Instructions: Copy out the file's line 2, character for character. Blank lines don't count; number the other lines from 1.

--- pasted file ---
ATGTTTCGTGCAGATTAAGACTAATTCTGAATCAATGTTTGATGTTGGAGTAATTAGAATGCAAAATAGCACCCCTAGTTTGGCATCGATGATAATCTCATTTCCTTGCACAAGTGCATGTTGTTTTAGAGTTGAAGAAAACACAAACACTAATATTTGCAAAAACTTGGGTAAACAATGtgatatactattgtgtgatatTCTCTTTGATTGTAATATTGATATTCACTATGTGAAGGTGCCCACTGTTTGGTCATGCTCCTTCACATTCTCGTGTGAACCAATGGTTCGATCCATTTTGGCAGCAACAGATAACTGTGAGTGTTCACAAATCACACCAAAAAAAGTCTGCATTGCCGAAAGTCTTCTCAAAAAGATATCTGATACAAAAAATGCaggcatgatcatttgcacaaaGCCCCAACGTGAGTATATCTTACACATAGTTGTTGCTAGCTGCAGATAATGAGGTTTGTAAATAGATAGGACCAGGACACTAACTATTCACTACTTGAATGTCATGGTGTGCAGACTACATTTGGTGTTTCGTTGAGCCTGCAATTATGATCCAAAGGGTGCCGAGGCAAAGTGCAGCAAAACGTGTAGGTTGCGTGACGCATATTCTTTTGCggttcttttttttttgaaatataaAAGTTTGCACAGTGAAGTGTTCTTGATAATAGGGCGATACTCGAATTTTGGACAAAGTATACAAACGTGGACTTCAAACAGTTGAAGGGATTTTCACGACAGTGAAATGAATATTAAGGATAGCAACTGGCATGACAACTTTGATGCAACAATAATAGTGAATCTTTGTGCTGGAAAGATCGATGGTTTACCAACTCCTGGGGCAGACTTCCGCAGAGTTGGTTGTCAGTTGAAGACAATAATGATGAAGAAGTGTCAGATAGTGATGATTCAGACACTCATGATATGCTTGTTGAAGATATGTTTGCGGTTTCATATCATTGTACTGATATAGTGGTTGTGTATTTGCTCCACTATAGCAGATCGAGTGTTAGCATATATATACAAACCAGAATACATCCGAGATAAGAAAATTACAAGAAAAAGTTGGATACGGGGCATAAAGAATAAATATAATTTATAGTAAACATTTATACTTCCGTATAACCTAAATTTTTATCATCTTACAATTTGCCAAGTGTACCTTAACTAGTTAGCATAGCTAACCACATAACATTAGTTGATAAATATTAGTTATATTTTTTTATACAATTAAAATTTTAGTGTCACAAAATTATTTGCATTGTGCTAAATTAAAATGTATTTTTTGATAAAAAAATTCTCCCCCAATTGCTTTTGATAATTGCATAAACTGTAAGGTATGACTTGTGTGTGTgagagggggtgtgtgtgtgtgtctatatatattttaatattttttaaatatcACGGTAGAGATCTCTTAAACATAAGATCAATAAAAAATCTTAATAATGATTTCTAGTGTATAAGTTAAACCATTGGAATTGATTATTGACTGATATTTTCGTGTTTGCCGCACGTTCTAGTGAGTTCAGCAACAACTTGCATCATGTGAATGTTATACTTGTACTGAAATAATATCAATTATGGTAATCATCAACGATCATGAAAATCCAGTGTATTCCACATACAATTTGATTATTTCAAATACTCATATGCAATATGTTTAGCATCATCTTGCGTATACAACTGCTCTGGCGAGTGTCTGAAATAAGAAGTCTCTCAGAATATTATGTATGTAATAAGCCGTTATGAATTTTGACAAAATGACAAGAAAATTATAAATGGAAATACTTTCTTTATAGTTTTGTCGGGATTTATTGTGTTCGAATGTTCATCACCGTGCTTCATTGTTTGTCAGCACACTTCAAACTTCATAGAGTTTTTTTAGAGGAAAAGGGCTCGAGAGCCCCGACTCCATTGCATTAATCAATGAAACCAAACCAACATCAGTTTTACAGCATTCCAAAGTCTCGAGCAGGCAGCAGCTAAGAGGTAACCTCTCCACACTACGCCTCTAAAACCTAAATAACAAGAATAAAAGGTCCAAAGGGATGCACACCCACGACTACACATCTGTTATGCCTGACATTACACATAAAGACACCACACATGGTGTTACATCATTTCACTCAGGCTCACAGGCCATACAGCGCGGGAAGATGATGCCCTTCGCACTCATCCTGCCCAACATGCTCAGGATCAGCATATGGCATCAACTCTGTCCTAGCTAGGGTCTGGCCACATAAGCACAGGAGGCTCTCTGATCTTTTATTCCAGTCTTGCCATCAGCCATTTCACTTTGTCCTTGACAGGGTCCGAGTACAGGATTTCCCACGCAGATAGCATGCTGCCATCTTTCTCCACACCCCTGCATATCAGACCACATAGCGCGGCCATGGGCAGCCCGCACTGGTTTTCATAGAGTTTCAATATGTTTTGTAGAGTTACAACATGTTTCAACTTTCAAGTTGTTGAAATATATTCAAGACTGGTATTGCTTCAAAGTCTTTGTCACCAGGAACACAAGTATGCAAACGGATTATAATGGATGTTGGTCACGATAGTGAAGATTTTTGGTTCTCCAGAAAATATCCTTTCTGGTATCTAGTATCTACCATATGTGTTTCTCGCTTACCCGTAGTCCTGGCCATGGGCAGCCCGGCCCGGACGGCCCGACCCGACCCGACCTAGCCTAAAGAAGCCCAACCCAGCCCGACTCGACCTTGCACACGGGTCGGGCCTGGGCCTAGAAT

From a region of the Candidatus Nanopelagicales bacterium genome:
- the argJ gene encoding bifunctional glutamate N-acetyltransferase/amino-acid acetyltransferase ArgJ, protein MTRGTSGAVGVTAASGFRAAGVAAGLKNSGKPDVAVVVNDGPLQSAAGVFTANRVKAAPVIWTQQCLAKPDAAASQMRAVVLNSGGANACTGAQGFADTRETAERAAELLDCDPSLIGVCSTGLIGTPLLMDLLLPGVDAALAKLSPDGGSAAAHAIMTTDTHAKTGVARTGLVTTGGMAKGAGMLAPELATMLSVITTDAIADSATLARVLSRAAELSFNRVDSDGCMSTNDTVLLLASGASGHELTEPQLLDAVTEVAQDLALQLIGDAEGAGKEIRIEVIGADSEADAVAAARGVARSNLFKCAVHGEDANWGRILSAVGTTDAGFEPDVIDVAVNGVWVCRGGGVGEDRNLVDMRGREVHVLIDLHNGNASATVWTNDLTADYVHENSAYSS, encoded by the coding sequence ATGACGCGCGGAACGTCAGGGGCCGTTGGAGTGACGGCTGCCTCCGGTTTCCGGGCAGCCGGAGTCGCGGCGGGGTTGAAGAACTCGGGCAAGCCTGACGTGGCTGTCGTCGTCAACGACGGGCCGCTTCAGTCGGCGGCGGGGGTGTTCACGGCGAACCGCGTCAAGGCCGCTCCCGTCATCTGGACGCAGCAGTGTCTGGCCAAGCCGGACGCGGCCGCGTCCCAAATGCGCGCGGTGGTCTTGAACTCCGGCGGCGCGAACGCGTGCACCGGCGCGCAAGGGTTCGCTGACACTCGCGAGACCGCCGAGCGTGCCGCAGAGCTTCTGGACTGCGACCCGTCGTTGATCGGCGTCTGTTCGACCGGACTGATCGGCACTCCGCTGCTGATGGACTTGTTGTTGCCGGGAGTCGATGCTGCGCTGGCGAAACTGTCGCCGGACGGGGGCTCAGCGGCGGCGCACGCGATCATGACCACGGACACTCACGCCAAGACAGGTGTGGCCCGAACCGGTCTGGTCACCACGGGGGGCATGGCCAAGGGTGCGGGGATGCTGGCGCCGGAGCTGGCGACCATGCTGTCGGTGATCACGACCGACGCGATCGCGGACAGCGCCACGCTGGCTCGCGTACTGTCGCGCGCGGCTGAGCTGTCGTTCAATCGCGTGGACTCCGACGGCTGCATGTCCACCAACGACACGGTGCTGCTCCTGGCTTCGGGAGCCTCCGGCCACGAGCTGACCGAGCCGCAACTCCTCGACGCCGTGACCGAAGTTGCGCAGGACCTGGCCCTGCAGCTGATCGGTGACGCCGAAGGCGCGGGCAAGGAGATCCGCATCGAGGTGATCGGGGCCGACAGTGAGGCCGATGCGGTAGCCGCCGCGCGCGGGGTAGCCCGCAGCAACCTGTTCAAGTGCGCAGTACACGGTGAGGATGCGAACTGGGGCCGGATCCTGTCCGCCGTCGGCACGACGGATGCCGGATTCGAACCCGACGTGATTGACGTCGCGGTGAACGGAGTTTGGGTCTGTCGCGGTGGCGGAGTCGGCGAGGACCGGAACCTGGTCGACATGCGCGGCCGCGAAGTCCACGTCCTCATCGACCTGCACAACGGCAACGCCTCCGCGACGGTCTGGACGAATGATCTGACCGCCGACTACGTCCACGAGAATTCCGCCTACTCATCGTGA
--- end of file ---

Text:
From a region of the Candidatus Nanopelagicales bacterium genome: